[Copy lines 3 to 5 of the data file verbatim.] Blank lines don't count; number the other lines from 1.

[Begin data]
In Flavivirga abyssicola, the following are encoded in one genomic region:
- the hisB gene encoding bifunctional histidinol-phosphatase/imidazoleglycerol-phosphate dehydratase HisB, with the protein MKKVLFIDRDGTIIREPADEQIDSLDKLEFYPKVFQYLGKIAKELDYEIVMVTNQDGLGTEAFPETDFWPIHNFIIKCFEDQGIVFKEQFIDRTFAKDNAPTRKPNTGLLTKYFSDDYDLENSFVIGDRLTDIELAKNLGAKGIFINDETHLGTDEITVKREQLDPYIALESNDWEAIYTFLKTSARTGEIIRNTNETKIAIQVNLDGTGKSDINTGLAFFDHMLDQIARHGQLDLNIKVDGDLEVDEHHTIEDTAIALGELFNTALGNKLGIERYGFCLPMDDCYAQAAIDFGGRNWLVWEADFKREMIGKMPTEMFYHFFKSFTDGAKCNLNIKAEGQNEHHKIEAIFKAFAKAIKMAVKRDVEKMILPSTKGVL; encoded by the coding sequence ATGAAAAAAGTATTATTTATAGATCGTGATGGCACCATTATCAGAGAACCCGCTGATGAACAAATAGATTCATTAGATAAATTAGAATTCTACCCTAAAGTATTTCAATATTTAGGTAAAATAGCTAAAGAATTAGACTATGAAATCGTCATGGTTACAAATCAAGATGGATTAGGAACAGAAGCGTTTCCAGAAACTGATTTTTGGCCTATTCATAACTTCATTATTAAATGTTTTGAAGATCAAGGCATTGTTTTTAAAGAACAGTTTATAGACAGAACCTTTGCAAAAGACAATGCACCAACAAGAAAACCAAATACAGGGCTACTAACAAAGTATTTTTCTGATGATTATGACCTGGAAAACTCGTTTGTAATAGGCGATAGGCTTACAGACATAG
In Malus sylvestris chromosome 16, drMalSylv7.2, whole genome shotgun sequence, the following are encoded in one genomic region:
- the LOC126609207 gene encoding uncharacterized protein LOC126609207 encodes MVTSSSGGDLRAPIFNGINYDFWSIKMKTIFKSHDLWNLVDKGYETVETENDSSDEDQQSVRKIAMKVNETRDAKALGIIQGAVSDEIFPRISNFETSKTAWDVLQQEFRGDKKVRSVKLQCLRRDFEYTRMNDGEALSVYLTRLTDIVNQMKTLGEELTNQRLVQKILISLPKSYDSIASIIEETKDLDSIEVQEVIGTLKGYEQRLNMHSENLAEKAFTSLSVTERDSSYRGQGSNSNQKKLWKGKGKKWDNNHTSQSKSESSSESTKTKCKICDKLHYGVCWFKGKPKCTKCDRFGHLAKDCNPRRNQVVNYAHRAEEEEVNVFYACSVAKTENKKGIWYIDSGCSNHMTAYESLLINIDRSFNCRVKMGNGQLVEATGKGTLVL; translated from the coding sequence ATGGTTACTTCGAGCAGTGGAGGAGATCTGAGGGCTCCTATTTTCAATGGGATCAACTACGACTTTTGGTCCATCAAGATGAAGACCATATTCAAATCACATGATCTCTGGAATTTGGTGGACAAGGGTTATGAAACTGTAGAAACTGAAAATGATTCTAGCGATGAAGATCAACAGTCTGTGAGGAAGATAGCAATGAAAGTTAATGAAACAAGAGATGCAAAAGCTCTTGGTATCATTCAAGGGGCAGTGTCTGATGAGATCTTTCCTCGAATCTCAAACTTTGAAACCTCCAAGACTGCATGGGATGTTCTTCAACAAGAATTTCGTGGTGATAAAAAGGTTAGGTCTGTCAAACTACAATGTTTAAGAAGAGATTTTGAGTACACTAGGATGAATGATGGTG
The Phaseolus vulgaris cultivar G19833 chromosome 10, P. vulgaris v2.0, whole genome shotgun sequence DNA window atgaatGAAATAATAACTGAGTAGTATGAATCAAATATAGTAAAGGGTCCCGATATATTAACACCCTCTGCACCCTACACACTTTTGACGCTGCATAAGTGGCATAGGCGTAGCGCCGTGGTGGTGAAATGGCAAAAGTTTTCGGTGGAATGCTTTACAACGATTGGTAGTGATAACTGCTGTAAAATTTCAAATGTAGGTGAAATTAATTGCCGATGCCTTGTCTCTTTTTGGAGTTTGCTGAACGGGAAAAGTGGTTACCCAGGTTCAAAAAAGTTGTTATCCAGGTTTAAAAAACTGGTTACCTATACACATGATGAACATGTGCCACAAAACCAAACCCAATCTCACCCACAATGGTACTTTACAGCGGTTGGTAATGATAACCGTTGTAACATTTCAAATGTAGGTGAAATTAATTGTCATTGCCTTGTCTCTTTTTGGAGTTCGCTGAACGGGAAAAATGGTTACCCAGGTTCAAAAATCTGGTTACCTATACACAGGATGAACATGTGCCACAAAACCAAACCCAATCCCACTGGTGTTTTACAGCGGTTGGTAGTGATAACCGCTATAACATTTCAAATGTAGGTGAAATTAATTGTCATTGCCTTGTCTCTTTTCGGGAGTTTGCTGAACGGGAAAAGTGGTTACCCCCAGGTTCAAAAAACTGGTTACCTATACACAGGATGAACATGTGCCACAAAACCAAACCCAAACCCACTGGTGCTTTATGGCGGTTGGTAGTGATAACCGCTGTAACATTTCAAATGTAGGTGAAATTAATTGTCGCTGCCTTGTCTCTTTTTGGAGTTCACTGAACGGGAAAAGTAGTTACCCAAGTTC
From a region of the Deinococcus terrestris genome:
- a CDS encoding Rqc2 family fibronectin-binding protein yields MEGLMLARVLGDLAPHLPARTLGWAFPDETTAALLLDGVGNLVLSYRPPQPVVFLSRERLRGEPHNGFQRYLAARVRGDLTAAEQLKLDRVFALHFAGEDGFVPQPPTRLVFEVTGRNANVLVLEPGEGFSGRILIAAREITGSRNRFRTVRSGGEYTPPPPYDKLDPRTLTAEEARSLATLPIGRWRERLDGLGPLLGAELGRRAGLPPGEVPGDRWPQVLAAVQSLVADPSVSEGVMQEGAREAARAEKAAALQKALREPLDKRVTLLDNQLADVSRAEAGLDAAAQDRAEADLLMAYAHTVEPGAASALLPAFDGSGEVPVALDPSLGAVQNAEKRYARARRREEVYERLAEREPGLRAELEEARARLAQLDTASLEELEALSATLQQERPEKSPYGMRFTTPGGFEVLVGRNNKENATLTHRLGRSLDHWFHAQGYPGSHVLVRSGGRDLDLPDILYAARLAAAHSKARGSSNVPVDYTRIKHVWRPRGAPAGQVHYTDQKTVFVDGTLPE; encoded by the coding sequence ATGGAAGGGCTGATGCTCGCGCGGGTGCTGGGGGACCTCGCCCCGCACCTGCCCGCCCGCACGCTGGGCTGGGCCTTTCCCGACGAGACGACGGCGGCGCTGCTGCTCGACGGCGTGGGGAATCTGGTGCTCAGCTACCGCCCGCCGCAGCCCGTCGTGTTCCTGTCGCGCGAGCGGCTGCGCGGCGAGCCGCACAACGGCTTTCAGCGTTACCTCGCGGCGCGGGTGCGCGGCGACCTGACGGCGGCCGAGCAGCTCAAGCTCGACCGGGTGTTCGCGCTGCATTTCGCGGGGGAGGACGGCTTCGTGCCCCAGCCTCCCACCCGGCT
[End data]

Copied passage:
In Malus sylvestris chromosome 16, drMalSylv7.2, whole genome shotgun sequence, the following are encoded in one genomic region:
- the LOC126609207 gene encoding uncharacterized protein LOC126609207 encodes MVTSSSGGDLRAPIFNGINYDFWSIKMKTIFKSHDLWNLVDKGYETVETENDSSDEDQQSVRKIAMKVNETRDAKALGIIQGAVSDEIFPRISNFETSKTAWDVLQQEFRGDKKVRSVKLQCLRRDFEYTRMNDGEALSVYLTRLTDIVNQMKTLGEELTNQRLVQKILISLPKSYDSIASIIEETKDLDSIEVQEVIGTLKGYEQRLNMHSENLAEKAFTSLSVTERDSSYRGQGSNSNQKKLWKGKGKKWDNNHTSQSKSESSSESTKTKCKICDKLHYGVCWFKGKPKCTKCDRFGHLAKDCNPRRNQVVNYAHRAEEEEVNVFYACSVAKTENKKGIWYIDSGCSNHMTAYESLLINIDRSFNCRVKMGNGQLVEATGKGTLVL; translated from the coding sequence ATGGTTACTTCGAGCAGTGGAGGAGATCTGAGGGCTCCTATTTTCAATGGGATCAACTACGACTTTTGGTCCATCAAGATGAAGACCATATTCAAATCACATGATCTCTGGAATTTGGTGGACAAGGGTTATGAAACTGTAGAAACTGAAAATGATTCTAGCGATGAAGATCAACAGTCTGTGAGGAAGATAGCAATGAAAGTTAATGAAACAAGAGATGCAAAAGCTCTTGGTATCATTCAAGGGGCAGTGTCTGATGAGATCTTTCCTCGAATCTCAAACTTTGAAACCTCCAAGACTGCATGGGATGTTCTTCAACAAGAATTTCGTGGTGATAAAAAGGTTAGGTCTGTCAAACTACAATGTTTAAGAAGAGATTTTGAGTACACTAGGATGAATGATGGTG
The Phaseolus vulgaris cultivar G19833 chromosome 10, P. vulgaris v2.0, whole genome shotgun sequence DNA window atgaatGAAATAATAACTGAGTAGTATGAATCAAATATAGTAAAGGGTCCCGATATATTAACACCCTCTGCACCCTACACACTTTTGACGCTGCATAAGTGGCATAGGCGTAGCGCCGTGGTGGTGAAATGGCAAAAGTTTTCGGTGGAATGCTTTACAACGATTGGTAGTGATAACTGCTGTAAAATTTCAAATGTAGGTGAAATTAATTGCCGATGCCTTGTCTCTTTTTGGAGTTTGCTGAACGGGAAAAGTGGTTACCCAGGTTCAAAAAAGTTGTTATCCAGGTTTAAAAAACTGGTTACCTATACACATGATGAACATGTGCCACAAAACCAAACCCAATCTCACCCACAATGGTACTTTACAGCGGTTGGTAATGATAACCGTTGTAACATTTCAAATGTAGGTGAAATTAATTGTCATTGCCTTGTCTCTTTTTGGAGTTCGCTGAACGGGAAAAATGGTTACCCAGGTTCAAAAATCTGGTTACCTATACACAGGATGAACATGTGCCACAAAACCAAACCCAATCCCACTGGTGTTTTACAGCGGTTGGTAGTGATAACCGCTATAACATTTCAAATGTAGGTGAAATTAATTGTCATTGCCTTGTCTCTTTTCGGGAGTTTGCTGAACGGGAAAAGTGGTTACCCCCAGGTTCAAAAAACTGGTTACCTATACACAGGATGAACATGTGCCACAAAACCAAACCCAAACCCACTGGTGCTTTATGGCGGTTGGTAGTGATAACCGCTGTAACATTTCAAATGTAGGTGAAATTAATTGTCGCTGCCTTGTCTCTTTTTGGAGTTCACTGAACGGGAAAAGTAGTTACCCAAGTTC